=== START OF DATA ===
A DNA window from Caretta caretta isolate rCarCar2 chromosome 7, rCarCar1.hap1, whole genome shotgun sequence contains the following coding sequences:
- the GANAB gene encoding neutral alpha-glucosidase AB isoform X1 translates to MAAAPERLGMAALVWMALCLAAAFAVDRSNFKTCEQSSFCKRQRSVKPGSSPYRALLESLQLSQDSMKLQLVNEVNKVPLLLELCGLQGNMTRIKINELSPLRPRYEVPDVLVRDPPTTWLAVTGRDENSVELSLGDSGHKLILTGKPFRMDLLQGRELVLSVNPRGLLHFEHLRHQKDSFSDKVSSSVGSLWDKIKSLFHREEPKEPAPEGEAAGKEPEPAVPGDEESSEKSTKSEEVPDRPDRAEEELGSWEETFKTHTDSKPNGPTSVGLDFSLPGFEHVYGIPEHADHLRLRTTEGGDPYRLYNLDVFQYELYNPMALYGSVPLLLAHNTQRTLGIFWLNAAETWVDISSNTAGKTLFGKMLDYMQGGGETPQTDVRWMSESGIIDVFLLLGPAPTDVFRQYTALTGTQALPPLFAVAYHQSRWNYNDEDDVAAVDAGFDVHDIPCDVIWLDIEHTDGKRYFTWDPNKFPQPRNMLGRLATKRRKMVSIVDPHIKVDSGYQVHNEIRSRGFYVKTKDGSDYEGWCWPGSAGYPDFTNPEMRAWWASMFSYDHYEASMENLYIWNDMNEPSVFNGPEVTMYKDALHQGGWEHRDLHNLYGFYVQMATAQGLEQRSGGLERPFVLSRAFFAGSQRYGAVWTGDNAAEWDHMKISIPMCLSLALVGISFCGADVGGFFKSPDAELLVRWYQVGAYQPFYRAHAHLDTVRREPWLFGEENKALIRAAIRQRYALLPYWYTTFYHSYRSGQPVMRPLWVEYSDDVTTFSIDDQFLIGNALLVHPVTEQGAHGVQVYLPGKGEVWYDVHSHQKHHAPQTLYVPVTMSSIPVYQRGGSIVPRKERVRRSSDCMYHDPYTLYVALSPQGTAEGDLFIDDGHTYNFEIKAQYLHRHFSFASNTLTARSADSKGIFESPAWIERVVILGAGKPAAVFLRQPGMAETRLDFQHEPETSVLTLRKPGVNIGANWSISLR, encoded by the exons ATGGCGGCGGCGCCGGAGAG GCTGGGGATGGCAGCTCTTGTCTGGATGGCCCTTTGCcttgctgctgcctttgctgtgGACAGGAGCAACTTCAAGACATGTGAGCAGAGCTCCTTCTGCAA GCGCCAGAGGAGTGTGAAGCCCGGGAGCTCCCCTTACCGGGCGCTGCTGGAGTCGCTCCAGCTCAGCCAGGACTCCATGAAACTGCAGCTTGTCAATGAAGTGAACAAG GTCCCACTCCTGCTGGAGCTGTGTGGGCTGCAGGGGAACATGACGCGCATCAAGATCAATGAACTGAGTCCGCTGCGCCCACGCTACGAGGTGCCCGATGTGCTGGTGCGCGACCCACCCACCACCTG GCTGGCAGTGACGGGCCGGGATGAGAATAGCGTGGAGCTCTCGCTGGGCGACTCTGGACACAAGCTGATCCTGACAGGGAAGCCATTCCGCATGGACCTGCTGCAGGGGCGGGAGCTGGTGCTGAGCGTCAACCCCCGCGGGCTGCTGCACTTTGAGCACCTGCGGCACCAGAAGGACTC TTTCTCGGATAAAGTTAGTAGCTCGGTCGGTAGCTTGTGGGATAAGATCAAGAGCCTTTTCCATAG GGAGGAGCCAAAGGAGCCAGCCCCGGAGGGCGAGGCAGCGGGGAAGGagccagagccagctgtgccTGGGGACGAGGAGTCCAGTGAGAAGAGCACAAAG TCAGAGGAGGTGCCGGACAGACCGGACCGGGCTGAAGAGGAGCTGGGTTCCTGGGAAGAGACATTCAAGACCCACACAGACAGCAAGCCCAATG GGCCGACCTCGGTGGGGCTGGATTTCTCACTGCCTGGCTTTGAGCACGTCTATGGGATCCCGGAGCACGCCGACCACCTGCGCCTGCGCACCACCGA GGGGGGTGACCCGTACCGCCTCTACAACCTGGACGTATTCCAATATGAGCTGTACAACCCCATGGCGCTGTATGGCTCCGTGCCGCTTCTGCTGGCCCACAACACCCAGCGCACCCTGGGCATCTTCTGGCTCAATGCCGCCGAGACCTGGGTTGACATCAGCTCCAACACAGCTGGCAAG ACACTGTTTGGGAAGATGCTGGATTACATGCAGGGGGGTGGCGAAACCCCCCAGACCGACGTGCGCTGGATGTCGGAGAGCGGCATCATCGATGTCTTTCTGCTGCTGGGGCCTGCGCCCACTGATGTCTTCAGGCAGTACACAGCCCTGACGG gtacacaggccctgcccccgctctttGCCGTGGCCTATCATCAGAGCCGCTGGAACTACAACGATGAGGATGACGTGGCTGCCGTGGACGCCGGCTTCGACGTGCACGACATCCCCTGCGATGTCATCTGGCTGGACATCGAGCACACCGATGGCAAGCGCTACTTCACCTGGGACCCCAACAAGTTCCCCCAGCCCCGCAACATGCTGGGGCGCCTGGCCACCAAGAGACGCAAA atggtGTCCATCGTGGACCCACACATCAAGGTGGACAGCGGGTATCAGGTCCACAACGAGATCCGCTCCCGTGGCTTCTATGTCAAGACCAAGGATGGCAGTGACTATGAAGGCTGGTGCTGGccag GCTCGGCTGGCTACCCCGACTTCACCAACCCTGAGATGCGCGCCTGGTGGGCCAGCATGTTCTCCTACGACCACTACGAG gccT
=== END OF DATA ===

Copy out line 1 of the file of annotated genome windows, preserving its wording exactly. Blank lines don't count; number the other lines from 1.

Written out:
A DNA window from Caretta caretta isolate rCarCar2 chromosome 7, rCarCar1.hap1, whole genome shotgun sequence contains the following coding sequences: